Christmas Food Memories

Memories of childhood determine whether the holiday feast includes Swedish gravlax or Norwegian baked cod, Mediterranean roast goat or stuffed whale skin (if you grew up in Greenland).  I mention these traditions because so many families are now celebrating the season by stepping into a restaurant for at least part of the festivities. How then will we create a nostalgic holiday for families that symbolically hold hands from one generation to the next?

We always had roast goose for Christmas dinner.  My mother, a woman of tradition if ever there was one, followed the custom hallowed by English cooks from time immemorial.  No sooner was the goose committed to the oven than the Brussels sprouts were set to cooking and so too were the chipolatas.  Chipolatas, in case these are foreign to you, are very small pork sausages — the backbone of the British Empire, some say.  They, (the sausages,) are hardly bigger than an index finger.  Five minutes is about as much time as it would take you to cook them.  My mother fried them, gently, for an hour or two and then left them to “keep warm” on top of the stove, where they continued to burn slowly until the goose was well and truly cooked.  How I yearn now for those mashed potatoes, lumpy gravy and gooseberry relish.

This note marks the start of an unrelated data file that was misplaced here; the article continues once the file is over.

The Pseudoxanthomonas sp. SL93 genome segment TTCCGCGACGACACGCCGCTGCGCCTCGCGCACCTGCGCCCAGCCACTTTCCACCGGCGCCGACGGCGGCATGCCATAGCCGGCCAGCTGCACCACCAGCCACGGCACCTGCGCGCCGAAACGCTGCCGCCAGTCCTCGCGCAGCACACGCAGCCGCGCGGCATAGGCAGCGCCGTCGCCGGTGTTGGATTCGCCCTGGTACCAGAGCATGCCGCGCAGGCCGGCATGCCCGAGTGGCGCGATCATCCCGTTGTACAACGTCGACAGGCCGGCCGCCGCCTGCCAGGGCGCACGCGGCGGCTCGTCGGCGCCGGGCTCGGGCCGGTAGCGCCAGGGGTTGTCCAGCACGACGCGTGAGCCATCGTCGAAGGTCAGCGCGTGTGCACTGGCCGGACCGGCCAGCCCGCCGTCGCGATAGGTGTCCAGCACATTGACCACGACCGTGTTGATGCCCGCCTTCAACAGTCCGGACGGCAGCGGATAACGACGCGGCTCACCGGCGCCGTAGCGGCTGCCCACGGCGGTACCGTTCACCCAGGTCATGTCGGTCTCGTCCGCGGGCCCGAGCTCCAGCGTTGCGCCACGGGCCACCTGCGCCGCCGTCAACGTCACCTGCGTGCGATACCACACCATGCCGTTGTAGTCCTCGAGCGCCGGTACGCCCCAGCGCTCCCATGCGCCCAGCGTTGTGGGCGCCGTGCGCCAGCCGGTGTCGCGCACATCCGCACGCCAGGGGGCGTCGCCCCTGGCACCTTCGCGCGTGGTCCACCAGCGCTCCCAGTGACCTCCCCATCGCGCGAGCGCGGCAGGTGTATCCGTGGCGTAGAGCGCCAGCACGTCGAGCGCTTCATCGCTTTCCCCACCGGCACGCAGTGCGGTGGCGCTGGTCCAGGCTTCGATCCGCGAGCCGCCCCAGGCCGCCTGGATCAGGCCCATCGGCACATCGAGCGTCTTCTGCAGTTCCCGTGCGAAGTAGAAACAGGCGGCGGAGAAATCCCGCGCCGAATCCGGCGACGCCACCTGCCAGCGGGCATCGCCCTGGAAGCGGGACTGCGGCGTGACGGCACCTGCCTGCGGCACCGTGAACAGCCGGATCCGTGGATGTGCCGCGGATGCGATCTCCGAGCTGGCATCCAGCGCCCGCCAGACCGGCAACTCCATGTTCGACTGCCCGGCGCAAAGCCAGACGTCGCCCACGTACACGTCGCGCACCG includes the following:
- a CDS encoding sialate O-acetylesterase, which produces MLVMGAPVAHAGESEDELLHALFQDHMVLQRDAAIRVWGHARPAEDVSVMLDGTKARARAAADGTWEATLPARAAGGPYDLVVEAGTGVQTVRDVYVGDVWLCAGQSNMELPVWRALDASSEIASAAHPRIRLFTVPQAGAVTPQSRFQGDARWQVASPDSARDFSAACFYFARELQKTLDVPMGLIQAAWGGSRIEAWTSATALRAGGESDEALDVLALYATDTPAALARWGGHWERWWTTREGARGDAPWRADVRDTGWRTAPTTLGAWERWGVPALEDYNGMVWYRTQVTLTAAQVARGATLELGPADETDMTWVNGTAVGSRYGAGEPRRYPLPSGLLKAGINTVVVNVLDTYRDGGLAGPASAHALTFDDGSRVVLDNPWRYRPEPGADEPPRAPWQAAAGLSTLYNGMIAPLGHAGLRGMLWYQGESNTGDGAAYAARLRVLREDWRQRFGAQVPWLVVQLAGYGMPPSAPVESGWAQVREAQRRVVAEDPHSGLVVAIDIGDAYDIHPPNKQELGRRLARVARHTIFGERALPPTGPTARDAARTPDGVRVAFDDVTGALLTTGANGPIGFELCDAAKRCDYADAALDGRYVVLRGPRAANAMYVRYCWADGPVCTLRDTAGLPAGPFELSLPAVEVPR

Tradition says that plum pudding is the symbol of an English Christmas.  The round pudding represents the good and abundant earth.  The holly berries symbolize the blood of Christ.  The flames of brandy are the flames of hell that are rapidly burned away as goodness triumphs over all. (Or, at least that is what is supposed to.)

Some families still make their own plum pudding, remembering to stir it clockwise, as the earth moves on its axis, for this will bring good luck and a wish may be granted. And even more good fortune will come to the diner who finds in the pudding a coin of the realm, a ring or a charm.  The notion is that a coin will bring a year of wealth, a ring forecasts a wedding in the future and a thimble predicts a happy life, though a solitary one as a spinster. There are worse things…

Now as we so vividly remember Scrooge ’tis the time to sin…and repent…preferably simultaneously.